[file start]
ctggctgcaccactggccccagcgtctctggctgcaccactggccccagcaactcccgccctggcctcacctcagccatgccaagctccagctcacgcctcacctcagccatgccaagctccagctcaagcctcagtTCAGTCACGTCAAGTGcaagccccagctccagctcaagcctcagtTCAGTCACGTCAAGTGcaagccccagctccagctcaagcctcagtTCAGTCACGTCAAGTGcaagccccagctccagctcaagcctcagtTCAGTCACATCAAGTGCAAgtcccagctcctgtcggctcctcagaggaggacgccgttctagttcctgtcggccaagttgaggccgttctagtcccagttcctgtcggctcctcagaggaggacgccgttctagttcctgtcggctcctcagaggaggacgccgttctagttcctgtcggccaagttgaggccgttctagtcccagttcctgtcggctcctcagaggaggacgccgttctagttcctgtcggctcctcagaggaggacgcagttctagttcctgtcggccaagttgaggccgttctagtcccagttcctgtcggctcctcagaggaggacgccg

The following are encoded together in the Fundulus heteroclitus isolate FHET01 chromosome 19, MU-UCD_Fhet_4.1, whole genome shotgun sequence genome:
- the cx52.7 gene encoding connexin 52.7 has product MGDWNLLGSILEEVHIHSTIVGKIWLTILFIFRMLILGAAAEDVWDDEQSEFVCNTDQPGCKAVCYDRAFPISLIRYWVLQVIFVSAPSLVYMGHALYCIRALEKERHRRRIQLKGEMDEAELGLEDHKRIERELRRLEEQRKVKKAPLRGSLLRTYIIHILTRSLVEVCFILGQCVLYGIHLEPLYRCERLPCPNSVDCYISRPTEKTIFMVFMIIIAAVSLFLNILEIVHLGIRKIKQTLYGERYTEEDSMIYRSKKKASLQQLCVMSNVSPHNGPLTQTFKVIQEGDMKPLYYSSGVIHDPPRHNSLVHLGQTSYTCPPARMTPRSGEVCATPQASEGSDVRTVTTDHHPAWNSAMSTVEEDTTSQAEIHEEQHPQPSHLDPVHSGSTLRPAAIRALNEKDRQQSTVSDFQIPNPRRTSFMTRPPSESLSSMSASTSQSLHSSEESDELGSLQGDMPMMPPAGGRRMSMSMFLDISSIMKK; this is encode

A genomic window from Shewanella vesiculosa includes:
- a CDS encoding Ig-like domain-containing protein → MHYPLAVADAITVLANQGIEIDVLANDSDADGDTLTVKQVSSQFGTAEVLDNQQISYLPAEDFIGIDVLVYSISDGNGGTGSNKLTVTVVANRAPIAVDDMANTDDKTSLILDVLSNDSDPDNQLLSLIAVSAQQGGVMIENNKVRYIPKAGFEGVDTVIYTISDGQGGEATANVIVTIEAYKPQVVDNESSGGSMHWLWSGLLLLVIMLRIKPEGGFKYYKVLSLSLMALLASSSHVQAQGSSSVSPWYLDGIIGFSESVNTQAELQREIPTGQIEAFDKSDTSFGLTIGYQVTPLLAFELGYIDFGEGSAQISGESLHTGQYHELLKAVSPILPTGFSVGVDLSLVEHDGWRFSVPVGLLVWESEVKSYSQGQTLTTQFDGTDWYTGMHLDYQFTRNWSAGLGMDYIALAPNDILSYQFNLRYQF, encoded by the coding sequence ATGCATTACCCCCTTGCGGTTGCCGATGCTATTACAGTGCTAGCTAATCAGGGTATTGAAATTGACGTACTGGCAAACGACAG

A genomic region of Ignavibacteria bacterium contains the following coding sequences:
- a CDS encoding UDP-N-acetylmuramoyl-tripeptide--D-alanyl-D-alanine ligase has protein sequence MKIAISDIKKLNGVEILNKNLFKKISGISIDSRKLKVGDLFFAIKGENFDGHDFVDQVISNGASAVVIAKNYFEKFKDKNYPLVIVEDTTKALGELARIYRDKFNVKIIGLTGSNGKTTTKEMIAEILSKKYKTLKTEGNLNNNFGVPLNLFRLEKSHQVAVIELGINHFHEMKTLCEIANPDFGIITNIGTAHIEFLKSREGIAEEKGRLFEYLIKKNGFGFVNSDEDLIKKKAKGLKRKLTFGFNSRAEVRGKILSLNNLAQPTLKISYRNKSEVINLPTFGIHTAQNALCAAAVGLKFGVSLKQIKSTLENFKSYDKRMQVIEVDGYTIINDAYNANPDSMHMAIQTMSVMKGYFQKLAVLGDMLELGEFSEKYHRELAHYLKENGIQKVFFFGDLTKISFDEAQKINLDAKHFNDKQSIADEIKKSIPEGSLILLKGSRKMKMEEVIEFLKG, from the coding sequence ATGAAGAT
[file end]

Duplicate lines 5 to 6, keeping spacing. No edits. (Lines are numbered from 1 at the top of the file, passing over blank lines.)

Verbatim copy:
- a CDS encoding Ig-like domain-containing protein → MHYPLAVADAITVLANQGIEIDVLANDSDADGDTLTVKQVSSQFGTAEVLDNQQISYLPAEDFIGIDVLVYSISDGNGGTGSNKLTVTVVANRAPIAVDDMANTDDKTSLILDVLSNDSDPDNQLLSLIAVSAQQGGVMIENNKVRYIPKAGFEGVDTVIYTISDGQGGEATANVIVTIEAYKPQVVDNESSGGSMHWLWSGLLLLVIMLRIKPEGGFKYYKVLSLSLMALLASSSHVQAQGSSSVSPWYLDGIIGFSESVNTQAELQREIPTGQIEAFDKSDTSFGLTIGYQVTPLLAFELGYIDFGEGSAQISGESLHTGQYHELLKAVSPILPTGFSVGVDLSLVEHDGWRFSVPVGLLVWESEVKSYSQGQTLTTQFDGTDWYTGMHLDYQFTRNWSAGLGMDYIALAPNDILSYQFNLRYQF, encoded by the coding sequence ATGCATTACCCCCTTGCGGTTGCCGATGCTATTACAGTGCTAGCTAATCAGGGTATTGAAATTGACGTACTGGCAAACGACAG

A genomic region of Ignavibacteria bacterium contains the following coding sequences: